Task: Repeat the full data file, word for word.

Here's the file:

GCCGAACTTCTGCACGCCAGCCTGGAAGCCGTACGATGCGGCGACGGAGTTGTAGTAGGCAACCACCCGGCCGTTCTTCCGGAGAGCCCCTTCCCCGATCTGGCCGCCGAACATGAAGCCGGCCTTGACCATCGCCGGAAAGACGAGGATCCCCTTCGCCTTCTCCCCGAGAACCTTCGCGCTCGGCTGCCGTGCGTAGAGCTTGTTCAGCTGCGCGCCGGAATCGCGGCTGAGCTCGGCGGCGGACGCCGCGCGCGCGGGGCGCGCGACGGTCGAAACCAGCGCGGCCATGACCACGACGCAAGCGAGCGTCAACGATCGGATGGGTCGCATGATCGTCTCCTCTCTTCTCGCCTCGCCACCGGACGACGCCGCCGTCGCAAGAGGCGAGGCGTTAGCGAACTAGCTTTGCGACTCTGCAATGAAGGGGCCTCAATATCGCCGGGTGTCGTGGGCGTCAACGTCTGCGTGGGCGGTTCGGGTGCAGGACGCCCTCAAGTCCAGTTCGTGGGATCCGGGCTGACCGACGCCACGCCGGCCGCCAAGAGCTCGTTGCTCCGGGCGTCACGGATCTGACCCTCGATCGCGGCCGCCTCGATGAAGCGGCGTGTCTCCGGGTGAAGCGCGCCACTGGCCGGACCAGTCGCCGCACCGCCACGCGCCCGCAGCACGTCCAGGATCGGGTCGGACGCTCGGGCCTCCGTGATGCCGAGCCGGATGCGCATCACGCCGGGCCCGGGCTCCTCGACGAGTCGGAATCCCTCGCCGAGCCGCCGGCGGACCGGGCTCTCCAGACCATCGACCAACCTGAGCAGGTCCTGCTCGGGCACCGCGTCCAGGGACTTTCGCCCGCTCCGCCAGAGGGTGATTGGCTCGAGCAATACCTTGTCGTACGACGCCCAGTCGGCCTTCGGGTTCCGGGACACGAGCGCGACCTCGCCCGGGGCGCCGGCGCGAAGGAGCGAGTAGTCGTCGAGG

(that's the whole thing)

GCCGAACTTCTGCACGCCAGCCTGGAAGCCGTACGATGCGGCGACGGAGTTGTAGTAGGCAACCACCCGGCCGTTCTTCCGGAGAGCCCCTTCCCCGATCTGGCCGCCGAACATGAAGCCGGCCTTGACCATCGCCGGAAAGACGAGGATCCCCTTCGCCTTCTCCCCGAGAACCTTCGCGCTCGGCTGCCGTGCGTAGAGCTTGTTCAGCTGCGCGCCGGAATCGCGGCTGAGCTCGGCGGCGGACGCCGCGCGCGCGGGGCGCGCGACGGTCGAAACCAGCGCGGCCATGACCACGACGCAAGCGAGCGTCAACGATCGGATGGGTCGCATGATCGTCTCCTCTCTTCTCGCCTCGCCACCGGACGACGCCGCCGTCGCAAGAGGCGAGGCGTTAGCGAACTAGCTTTGCGACTCTGCAATGAAGGGGCCTCAATATCGCCGGGTGTCGTGGGCGTCAACGTCTGCGTGGGCGGTTCGGGTGCAGGACGCCCTCAAGTCCAGTTCGTGGGATCCGGGCTGACCGACGCCACGCCGGCCGCCAAGAGCTCGTTGCTCCGGGCGTCACGGATCTGACCCTCGATCGCGGCCGCCTCGATGAAGCGGCGTGTCTCCGGGTGAAGCGCGCCACTGGCCGGACCAGTCGCCGCACCGCCACGCGCCCGCAGCACGTCCAGGATCGGGTCGGACGCTCGGGCCTCCGTGATGCCGAGCCGGATGCGCATCACGCCGGGCCCGGGCTCCTCGACGAGTCGGAATCCCTCGCCGAGCCGCCGGCGGACCGGGCTCTCCAGACCATCGACCAACCTGAGCAGGTCCTGCTCGGGCACCGCGTCCAGGGACTTTCGCCCGCTCCGCCAGAGGGTGATTGGCTCGAGCAATACCTTGTCGTACGACGCCCAGTCGGCCTTCGGGTTCCGGGACACGAGCGCGACCTCGCCCGGGGCGCCGGCGCGAAGGAGCGAGTAGTCGTCGAGG